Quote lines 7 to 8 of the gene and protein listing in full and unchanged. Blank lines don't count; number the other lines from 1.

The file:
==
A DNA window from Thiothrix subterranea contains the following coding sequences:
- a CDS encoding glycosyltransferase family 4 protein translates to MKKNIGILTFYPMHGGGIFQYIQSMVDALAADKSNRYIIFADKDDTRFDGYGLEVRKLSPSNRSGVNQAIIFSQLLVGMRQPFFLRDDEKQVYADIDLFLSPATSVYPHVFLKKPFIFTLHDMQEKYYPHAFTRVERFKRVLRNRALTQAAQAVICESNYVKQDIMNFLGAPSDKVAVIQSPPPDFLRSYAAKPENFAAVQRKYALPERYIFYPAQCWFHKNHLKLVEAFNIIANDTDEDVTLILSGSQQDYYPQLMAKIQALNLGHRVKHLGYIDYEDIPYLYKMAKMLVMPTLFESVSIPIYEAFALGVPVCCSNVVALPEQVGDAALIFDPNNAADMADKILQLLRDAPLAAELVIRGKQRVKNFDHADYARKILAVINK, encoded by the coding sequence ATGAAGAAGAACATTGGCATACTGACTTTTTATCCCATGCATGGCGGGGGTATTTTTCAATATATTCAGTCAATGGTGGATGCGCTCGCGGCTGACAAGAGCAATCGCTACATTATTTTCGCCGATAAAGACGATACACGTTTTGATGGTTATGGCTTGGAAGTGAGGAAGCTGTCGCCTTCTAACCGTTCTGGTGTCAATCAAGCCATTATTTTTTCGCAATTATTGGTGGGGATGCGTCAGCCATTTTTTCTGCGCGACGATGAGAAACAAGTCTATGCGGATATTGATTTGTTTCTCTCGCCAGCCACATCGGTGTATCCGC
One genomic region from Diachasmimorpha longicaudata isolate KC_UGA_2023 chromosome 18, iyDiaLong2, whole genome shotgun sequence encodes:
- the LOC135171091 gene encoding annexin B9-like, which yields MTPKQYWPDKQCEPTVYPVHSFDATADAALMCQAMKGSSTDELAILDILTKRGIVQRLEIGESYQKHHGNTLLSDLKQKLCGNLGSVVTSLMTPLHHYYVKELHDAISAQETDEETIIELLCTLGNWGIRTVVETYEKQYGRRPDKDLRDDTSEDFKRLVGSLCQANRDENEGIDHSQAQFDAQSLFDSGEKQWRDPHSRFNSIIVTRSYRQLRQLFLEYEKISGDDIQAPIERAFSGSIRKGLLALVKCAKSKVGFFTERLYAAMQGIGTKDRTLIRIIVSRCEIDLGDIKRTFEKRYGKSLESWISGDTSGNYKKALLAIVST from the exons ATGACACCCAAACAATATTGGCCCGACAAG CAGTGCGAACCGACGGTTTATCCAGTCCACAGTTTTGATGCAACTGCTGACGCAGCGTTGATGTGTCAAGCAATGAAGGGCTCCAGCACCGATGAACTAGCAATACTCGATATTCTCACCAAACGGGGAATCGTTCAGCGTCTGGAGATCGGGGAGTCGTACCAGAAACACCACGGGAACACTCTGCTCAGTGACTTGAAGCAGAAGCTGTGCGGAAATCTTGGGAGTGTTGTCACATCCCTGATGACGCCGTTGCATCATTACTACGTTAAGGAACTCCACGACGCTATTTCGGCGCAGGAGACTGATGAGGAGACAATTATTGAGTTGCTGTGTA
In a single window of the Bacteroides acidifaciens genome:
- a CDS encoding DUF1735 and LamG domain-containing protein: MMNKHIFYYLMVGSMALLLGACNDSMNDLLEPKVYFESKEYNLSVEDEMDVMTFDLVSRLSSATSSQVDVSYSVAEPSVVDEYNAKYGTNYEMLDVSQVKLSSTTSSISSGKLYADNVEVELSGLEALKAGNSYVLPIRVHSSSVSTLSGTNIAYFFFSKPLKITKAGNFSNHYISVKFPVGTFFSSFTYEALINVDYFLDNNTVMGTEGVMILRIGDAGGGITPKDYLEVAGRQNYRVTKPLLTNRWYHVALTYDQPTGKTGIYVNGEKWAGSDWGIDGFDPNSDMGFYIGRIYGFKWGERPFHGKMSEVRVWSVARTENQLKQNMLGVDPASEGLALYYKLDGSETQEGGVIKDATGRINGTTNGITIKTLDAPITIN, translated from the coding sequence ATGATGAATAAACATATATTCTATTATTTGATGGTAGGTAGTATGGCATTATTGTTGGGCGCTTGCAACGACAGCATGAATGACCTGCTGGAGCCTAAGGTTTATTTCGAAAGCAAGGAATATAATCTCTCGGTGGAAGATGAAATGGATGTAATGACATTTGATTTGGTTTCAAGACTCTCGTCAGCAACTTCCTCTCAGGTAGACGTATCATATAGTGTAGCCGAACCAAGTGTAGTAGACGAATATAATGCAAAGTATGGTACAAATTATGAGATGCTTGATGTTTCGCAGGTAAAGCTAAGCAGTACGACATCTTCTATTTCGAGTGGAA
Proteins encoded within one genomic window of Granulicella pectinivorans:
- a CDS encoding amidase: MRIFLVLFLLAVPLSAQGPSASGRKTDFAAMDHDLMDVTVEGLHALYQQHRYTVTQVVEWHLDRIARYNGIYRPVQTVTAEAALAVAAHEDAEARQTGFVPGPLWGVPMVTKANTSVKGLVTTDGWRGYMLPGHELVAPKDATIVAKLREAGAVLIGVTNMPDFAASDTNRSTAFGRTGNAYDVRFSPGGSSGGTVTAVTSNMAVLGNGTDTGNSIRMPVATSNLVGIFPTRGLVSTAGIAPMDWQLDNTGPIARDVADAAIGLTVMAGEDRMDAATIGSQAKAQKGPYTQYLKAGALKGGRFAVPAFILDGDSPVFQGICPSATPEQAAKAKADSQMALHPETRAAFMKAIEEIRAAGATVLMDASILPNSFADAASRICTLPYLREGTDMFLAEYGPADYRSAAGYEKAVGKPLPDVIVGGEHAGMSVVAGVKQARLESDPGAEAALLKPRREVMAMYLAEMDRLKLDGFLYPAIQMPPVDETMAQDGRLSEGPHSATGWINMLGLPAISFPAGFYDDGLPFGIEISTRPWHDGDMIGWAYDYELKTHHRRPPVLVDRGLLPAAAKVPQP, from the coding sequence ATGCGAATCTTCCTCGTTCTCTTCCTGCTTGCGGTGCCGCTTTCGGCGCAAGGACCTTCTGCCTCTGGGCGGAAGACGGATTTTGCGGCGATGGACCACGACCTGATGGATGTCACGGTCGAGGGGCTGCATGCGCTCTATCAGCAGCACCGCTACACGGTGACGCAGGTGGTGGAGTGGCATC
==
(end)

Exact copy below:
Proteins encoded within one genomic window of Granulicella pectinivorans:
- a CDS encoding amidase: MRIFLVLFLLAVPLSAQGPSASGRKTDFAAMDHDLMDVTVEGLHALYQQHRYTVTQVVEWHLDRIARYNGIYRPVQTVTAEAALAVAAHEDAEARQTGFVPGPLWGVPMVTKANTSVKGLVTTDGWRGYMLPGHELVAPKDATIVAKLREAGAVLIGVTNMPDFAASDTNRSTAFGRTGNAYDVRFSPGGSSGGTVTAVTSNMAVLGNGTDTGNSIRMPVATSNLVGIFPTRGLVSTAGIAPMDWQLDNTGPIARDVADAAIGLTVMAGEDRMDAATIGSQAKAQKGPYTQYLKAGALKGGRFAVPAFILDGDSPVFQGICPSATPEQAAKAKADSQMALHPETRAAFMKAIEEIRAAGATVLMDASILPNSFADAASRICTLPYLREGTDMFLAEYGPADYRSAAGYEKAVGKPLPDVIVGGEHAGMSVVAGVKQARLESDPGAEAALLKPRREVMAMYLAEMDRLKLDGFLYPAIQMPPVDETMAQDGRLSEGPHSATGWINMLGLPAISFPAGFYDDGLPFGIEISTRPWHDGDMIGWAYDYELKTHHRRPPVLVDRGLLPAAAKVPQP, from the coding sequence ATGCGAATCTTCCTCGTTCTCTTCCTGCTTGCGGTGCCGCTTTCGGCGCAAGGACCTTCTGCCTCTGGGCGGAAGACGGATTTTGCGGCGATGGACCACGACCTGATGGATGTCACGGTCGAGGGGCTGCATGCGCTCTATCAGCAGCACCGCTACACGGTGACGCAGGTGGTGGAGTGGCATC